I once worked with an editor who said ridiculously nice things about my writing. Nicer than mom could even say! You really have to see it for yourself. I went back and dug up some quotes, only redacting any identifying details. These are the comments for a story I subbed (and was subsequently accepted.)
- “I’m still psychologically gushing over your story. You’ve ruined me for all other fiction.”
- “I have read it three times already, it’s that good. I was a philosophy major in college, so the mythos of your story spoke to me. Loved every word. I suppose I shouldn’t be saying that, seeing it isn’t “contract time” yet, but it embued a kind of raw elegance you don’t find much in today’s fiction community.”
- “It is a STUNNING piece of literature. I am so honored to have it… I hope you submit more in the future. You took me to a place I’d never been before, and that is exciting. I’m a true devotee.”
I was a little uncomfortable with such fulsome words–compliments that effusive come off as sarcastic. But there was no reason to believe they weren’t genuine. A year or two later, the editor contacted me to contribute to a new anthology they were working on. This resulted in another avalanche of very nice things being said.
- “No pressure…but if you are interested, I would hold a space for you.”
- “I really hope you write something…. It would be a treat to see what you come up with… I love you and your work. I still hold [your story]…as one of my absolute favorites….(if not my top favorite…) That story was luminous. It would make such a wonderful movie. I love that you write so visually.”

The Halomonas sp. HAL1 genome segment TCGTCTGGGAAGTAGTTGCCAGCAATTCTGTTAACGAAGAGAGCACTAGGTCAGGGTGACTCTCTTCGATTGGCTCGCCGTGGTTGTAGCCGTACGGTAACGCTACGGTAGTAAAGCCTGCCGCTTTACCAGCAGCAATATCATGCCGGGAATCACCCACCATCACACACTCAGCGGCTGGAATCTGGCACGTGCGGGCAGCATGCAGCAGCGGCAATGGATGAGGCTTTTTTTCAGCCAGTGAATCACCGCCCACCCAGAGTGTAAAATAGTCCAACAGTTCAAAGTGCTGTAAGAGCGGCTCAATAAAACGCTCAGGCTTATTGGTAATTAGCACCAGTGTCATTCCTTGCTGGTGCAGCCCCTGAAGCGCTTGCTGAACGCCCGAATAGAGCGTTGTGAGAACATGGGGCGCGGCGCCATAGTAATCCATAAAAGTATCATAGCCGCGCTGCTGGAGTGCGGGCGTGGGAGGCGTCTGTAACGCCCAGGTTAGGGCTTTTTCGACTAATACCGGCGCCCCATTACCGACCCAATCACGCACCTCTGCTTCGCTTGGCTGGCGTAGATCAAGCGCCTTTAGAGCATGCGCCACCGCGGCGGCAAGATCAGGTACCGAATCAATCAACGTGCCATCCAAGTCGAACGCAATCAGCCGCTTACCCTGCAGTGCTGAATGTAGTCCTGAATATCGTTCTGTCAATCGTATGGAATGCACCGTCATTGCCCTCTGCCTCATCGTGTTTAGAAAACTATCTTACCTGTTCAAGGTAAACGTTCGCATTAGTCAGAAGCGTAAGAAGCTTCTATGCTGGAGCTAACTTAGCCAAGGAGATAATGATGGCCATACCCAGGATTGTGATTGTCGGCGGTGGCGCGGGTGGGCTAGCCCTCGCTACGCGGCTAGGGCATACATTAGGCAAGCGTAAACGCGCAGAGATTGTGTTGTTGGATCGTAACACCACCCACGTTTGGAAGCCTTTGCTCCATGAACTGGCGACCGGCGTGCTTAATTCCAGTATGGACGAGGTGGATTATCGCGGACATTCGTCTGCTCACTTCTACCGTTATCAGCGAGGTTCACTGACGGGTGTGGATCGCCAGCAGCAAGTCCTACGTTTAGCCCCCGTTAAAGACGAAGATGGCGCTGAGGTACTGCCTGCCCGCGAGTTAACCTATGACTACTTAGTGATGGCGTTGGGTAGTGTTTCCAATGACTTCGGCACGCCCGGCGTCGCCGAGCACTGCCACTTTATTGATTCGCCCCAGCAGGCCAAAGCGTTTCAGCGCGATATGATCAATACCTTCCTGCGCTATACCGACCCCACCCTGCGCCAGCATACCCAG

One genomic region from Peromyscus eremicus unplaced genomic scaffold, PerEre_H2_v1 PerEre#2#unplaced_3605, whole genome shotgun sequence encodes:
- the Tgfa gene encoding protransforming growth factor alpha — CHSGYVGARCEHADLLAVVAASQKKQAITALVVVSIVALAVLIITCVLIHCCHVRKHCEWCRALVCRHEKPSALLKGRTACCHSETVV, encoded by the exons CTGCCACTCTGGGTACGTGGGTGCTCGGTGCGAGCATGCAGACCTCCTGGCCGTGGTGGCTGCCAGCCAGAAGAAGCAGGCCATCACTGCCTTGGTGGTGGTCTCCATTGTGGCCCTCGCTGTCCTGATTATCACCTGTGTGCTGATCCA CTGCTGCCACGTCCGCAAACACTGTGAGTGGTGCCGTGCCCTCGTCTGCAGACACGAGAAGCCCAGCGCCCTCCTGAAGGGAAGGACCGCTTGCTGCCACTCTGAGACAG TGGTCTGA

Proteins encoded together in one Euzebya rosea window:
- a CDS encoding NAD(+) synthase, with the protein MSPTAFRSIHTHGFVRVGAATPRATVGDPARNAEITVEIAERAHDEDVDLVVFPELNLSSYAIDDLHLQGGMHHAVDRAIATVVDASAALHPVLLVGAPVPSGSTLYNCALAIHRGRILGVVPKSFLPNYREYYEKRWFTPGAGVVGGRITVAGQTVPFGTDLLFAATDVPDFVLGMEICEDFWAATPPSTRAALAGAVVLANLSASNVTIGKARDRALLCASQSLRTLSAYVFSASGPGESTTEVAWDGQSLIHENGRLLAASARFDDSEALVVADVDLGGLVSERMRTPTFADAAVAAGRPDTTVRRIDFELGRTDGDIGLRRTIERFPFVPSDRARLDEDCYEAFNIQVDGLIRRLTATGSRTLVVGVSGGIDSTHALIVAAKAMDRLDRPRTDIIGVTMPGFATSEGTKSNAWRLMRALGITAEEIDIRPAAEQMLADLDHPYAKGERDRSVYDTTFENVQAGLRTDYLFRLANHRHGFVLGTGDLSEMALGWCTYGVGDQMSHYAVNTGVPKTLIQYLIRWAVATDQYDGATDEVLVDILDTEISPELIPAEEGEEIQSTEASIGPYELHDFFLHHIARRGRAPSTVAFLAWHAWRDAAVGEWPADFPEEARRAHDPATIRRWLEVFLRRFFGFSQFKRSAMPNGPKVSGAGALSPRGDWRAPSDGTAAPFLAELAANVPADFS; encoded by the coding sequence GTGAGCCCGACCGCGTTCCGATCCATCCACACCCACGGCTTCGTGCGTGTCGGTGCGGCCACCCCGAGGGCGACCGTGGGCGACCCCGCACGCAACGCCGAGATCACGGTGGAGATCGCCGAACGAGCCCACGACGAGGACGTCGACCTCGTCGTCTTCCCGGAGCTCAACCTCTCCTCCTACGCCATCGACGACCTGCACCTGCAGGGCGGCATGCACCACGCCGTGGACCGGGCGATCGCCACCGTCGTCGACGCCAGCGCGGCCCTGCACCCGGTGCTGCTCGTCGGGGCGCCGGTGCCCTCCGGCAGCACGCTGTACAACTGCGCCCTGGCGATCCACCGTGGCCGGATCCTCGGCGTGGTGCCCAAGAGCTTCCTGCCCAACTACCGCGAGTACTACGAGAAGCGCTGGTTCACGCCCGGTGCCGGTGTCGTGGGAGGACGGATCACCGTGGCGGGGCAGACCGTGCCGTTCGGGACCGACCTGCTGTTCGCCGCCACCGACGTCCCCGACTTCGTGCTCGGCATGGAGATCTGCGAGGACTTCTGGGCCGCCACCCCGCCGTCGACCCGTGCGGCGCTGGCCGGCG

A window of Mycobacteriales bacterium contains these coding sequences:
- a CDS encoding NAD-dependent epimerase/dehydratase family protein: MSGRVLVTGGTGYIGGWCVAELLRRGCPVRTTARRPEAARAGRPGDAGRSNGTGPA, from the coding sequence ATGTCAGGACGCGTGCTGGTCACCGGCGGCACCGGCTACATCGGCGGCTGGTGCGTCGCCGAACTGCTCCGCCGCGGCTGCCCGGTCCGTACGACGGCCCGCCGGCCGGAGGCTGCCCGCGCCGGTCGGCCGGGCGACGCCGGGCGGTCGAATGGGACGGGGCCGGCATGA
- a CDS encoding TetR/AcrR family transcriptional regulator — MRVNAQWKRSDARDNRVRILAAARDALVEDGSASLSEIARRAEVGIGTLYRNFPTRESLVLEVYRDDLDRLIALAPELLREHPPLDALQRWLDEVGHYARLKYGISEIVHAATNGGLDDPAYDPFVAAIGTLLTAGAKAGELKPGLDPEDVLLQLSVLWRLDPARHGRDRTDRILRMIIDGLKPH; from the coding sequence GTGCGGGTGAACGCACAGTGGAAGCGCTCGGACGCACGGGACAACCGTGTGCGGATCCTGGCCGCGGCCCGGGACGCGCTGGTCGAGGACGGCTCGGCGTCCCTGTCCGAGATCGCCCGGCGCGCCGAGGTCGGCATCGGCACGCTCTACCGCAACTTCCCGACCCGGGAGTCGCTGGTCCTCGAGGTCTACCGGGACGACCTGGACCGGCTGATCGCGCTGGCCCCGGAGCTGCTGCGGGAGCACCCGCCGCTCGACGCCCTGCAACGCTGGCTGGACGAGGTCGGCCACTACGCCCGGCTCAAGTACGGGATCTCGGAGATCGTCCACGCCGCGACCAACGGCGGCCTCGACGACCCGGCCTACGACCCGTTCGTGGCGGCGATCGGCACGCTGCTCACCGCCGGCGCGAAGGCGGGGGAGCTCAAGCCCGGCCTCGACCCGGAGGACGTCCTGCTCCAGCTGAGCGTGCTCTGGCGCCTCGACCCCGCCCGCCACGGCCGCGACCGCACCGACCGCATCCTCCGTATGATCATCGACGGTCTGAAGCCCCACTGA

- “Your work, in my opinion, is transcendent. You remind me of a sweeter version of Clive Barker. Just beautiful….”
- “Your work definitely resonates with me. I love heightened fiction. Elegance in terror is wonderful from my perspective. I just love it when a story is frightening and atmospheric, as well as beautifully written. You’ve always got a home [with me]….”
Those are direct quotes that I share because approximation couldn’t even hint at the actual tone. Thus I wrote a story that was probably pretty on par with the first story that the editor had purchased. Nothing great but hopefully not eye-blindingly bad.
I sent it off and waited.
A few months later, it was rejected and a call for open submissions went out. As far as I know, the anthology never came out. I was paid for the first story but never received the physical copy of the book. Now, I don’t think the editor should have had to buy a story they didn’t like, but it’s a tough world when you’re the next Clive Barker and you still can’t make it through the slush!